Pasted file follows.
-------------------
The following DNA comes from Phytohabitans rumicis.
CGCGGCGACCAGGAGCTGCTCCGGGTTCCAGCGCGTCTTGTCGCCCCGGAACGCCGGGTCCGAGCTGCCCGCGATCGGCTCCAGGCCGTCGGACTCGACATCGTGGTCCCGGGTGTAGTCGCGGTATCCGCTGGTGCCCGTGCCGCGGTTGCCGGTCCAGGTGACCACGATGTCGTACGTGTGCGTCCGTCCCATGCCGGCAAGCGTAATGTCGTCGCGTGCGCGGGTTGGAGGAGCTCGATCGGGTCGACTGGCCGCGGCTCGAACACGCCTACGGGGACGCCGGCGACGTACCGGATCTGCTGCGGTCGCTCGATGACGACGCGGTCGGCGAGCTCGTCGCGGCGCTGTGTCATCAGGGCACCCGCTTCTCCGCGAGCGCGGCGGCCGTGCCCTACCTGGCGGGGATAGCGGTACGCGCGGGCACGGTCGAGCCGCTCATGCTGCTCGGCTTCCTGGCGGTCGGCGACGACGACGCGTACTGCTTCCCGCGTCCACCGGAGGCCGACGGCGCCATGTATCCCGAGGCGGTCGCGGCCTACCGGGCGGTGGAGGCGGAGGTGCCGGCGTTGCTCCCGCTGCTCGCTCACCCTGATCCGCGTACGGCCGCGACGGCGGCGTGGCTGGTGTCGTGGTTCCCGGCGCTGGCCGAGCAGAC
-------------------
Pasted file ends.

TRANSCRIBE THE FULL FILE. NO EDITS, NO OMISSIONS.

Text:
The following DNA comes from Phytohabitans rumicis.
CGCGGCGACCAGGAGCTGCTCCGGGTTCCAGCGCGTCTTGTCGCCCCGGAACGCCGGGTCCGAGCTGCCCGCGATCGGCTCCAGGCCGTCGGACTCGACATCGTGGTCCCGGGTGTAGTCGCGGTATCCGCTGGTGCCCGTGCCGCGGTTGCCGGTCCAGGTGACCACGATGTCGTACGTGTGCGTCCGTCCCATGCCGGCAAGCGTAATGTCGTCGCGTGCGCGGGTTGGAGGAGCTCGATCGGGTCGACTGGCCGCGGCTCGAACACGCCTACGGGGACGCCGGCGACGTACCGGATCTGCTGCGGTCGCTCGATGACGACGCGGTCGGCGAGCTCGTCGCGGCGCTGTGTCATCAGGGCACCCGCTTCTCCGCGAGCGCGGCGGCCGTGCCCTACCTGGCGGGGATAGCGGTACGCGCGGGCACGGTCGAGCCGCTCATGCTGCTCGGCTTCCTGGCGGTCGGCGACGACGACGCGTACTGCTTCCCGCGTCCACCGGAGGCCGACGGCGCCATGTATCCCGAGGCGGTCGCGGCCTACCGGGCGGTGGAGGCGGAGGTGCCGGCGTTGCTCCCGCTGCTCGCTCACCCTGATCCGCGTACGGCCGCGACGGCGGCGTGGCTGGTGTCGTGGTTCCCGGCGCTGGCCGAGCAGAC